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Snake venom may stop bleeding in surgeries for patients on blood thinners

The venom, when combined with a hydrogel, closed surgical wounds on rats treated with anti-coagulants in 20 seconds or less.

By Stephen Feller
The Brazilian Lancehead, above, is one type of South American pit viper whose venom contains Batroxobin, an enzyme that has been used to clot blood since 1936. <a class="tpstyle" href="https://commons.wikimedia.org/wiki/File:BrazilianLancehead.jpg">Photo by Greg Hume/Wikimedia</a>
The Brazilian Lancehead, above, is one type of South American pit viper whose venom contains Batroxobin, an enzyme that has been used to clot blood since 1936. Photo by Greg Hume/Wikimedia

HOUSTON, Nov. 11 (UPI) -- Surgeries may become safer for people who take blood-thinning medications, according to researchers at Rice University who found snake venom in hydrogels can be used as an effective clotting agent whether or not a patient is on an anti-coagulant.

Anti-coagulant and blood thinning drugs are used with patients who have cardiac conditions or are at risk for stroke. In surgical patients who take these drugs, doctors can apply pressure or use sutures, foams or adhesives to control bleeding and promote blood to clot after surgery but these can include toxic ingredients or spur an allergic reaction.

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The researchers found combining Batroxobin, an enzyme found in the venom of two types of South American pit viper, with a hydrogel called SB50 allowed for quick healing of surgical wounds in lab experiments.

"Controlling perioperative bleeding is of critical importance to minimize hemorrhaging and fatality. Patients on anticoagulant therapy such as heparin have diminished clotting potential and are at risk for hemorrhaging," researchers wrote in the study, published in Biomaterials Science and Engineering. "This snake venom-loaded peptide hydrogel can be applied via syringe and conforms to the wound site resulting in hemostasis. This demonstrates a facile method for surgical hemostasis even in the presence of anticoagulant therapies."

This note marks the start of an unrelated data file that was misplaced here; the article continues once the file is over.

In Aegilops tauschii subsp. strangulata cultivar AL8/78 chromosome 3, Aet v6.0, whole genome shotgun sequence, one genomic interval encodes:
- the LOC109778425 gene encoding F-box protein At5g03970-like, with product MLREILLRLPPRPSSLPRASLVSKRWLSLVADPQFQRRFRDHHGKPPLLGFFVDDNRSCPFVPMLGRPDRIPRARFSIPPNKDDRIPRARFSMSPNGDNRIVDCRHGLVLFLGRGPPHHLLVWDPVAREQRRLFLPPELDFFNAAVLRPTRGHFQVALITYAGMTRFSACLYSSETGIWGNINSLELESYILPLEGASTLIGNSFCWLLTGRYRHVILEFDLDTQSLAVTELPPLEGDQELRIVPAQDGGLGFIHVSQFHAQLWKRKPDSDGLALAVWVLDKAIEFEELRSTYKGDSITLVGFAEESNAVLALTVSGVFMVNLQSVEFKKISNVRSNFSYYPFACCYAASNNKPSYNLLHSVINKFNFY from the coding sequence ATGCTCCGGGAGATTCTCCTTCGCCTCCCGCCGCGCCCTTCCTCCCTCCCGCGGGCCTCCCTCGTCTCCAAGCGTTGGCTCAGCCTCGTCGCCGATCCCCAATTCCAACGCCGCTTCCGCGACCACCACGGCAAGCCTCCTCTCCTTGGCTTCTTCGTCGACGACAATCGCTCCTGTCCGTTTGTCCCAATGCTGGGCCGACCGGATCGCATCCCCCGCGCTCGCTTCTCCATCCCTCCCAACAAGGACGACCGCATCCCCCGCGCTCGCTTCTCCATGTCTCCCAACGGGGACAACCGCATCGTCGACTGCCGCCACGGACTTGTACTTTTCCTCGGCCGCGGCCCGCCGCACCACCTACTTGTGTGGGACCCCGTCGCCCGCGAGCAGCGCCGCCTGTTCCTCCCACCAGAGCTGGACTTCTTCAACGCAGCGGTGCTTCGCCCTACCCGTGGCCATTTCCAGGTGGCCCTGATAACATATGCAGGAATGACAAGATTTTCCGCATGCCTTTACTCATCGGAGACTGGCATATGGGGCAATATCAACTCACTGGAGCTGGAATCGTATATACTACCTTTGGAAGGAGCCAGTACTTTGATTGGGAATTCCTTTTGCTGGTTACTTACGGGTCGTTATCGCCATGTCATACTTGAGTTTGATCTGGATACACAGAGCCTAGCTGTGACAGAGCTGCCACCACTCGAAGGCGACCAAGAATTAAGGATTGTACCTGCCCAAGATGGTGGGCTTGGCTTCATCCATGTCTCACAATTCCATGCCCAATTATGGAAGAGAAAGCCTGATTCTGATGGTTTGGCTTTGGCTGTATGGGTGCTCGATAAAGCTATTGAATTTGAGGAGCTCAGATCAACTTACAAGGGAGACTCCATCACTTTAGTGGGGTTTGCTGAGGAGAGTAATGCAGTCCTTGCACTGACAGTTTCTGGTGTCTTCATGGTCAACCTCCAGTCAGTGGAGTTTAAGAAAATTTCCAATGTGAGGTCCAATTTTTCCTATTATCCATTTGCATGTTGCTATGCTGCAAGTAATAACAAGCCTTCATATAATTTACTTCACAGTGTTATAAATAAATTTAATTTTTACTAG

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Researchers loaded Batroxobin, which has been used as a coagulant since 1936, into a syringe with synthetic, self-assembling nanofibers that resemble a gel when injected at the site of a wound. In testing with rats being treated with heparin, the gel closed wounds in between 6 and 20 seconds and stayed closed after further "prodding" of the sites.

In addition to the venom-spiked gel, researchers tried the hydrogel with Batroxobin, Batroxobin without hydrogel, and two other hemostats that act like the researchers venom-containing hydrogel and found they didn't work as well.

"Heparin blocks the function of thrombin, an enzyme that begins a cascade of reactions that lead to the clotting of blood," said Jeffrey Hartgerink, a chemist at Rice University, in a press release. "Batroxobin is also an enzyme with similar function to thrombin, but its function is not blocked by heparin. This is important because surgical bleeding in patients taking heparin can be a serious problem. The use of batroxobin allows us to get around this problem because it can immediately start the clotting process, regardless of whether heparin is there or not."

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Further testing will be needed before the Food and Drug Administration will approve SB50 for use because, researchers said, because while Batroxobin has approval SB50 does not.

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